Sunday, March 27, 2011

Misesian Economics: The Search for First Principles

Readers familiar with the Keynesian literature will notice that I have borrowed this title from one of Allan Coddington's famous papers that demarcated the different interpretations of Keynes into separate and distinct schools. The literature since Coddington has followed this classificatory scheme, and I will attempt to do the same with the literature that has emerged from Mises' work. Here is how I see Misesian economics.
1.) Fundamentalist Misesianism: For the fundamentalists, what is central to Misesian economics is Mises' unique methodology. Indeed, most fundamentalists concentrate almost exclusively on this aspect of Mises' work. For example, their interpretation of Mises' more applied work, e.g., business cycles and interventionism, is typically done through the lense of Mises' praxeological framework. Four books stand above the rest for the fundamentalists: Human Action, Epistemological Problems of Economics, Theory and History, and The Ultimate Foundation of Economic Science --- and for Human Action it is the first 150 pages only. Theorists and scholars in this school include Richard Ebeling, David Gordon, Jorg Guido Hulsmann, and Percy and Bettina Greaves. These scholars emphasize the a priori character of all propositions, and debase empiricism in favor of logic. Their audience is select and few.

2.) Libertarian Misesianism: During Mises' stay in New York, there gathered around him a small group of scholars associated with what would later become the libertarian movement. This was an American phenomenon that surrounded the works of people like Isabel Paterson, Albert Jay Nock, John T. Flynn, Rose Wilder Lane, Henry Hazlitt, Frank Chodorov, and Leonard Reed. The man most responsible for bringing this movement into Mises' orbit was Murray N. Rothbard. It was Murray Rothbard that gave libertarians the impression that Austrian economics was their mainstay. This movement culminated with the founding of the Mises Institute in Auburn Alabama, and has continued to gather young scholars who identify as libertarians first, and Misesians second. This movement has also come to supplant and absorb the other schools of Misesian economics, making it by far the most influential within Austrian economics.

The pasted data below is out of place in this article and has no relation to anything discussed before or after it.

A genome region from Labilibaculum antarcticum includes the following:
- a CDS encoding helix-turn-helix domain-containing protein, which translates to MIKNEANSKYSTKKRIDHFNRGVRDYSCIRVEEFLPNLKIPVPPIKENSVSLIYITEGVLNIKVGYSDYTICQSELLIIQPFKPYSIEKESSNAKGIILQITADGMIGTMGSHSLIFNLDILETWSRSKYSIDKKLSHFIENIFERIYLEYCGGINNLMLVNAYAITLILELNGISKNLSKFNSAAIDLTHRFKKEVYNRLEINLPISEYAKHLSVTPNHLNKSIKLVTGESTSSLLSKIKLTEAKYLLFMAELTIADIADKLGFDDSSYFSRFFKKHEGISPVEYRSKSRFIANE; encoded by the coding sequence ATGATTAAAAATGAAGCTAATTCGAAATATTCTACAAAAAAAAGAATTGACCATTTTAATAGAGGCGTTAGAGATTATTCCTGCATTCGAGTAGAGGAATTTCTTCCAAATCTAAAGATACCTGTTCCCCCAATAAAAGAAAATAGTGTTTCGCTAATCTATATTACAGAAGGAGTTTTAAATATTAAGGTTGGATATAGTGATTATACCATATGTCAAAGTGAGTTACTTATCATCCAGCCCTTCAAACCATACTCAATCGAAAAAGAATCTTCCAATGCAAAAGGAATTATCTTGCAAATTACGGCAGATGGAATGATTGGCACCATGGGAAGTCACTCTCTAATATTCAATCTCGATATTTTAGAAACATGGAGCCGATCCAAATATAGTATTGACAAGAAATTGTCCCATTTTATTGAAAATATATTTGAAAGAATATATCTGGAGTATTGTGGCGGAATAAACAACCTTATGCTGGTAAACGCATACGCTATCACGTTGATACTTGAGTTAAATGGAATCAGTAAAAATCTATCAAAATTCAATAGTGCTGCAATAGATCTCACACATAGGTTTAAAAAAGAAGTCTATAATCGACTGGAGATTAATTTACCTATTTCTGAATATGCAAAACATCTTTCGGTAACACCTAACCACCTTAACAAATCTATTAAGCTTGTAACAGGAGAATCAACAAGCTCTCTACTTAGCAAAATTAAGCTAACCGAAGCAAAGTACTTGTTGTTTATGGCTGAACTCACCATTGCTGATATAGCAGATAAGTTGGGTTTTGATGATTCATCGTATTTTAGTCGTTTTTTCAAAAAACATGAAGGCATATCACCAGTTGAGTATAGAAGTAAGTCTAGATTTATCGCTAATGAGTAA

3.) Organic Misesianism: This school borrows from the work of Hayek in their interpretation of Mises, and for this reason they have frequently come under heavy fire by the other schools for failing to limit their understanding of Mises to his work alone. This movement was begun by Israel Kirzner and, later, Don Lavoie. This school was further refined and developed through the contributions of important scholars like Pete Boettke, David Prychitko, Steven Horwitz, Mario Rizzo, and others associated with George Mason University and New York University. This school has enjoyed the greatest success outside of Austrian economics, making them the principal expositors of Misesian economics to others in the economics profession.

My own interpretation of Mises is different. I have a long-term project planned for a complete re-appraisal of of Mises' contributions to economics, and I hope someday to write a paper elucidating these differences I have identified in this post.

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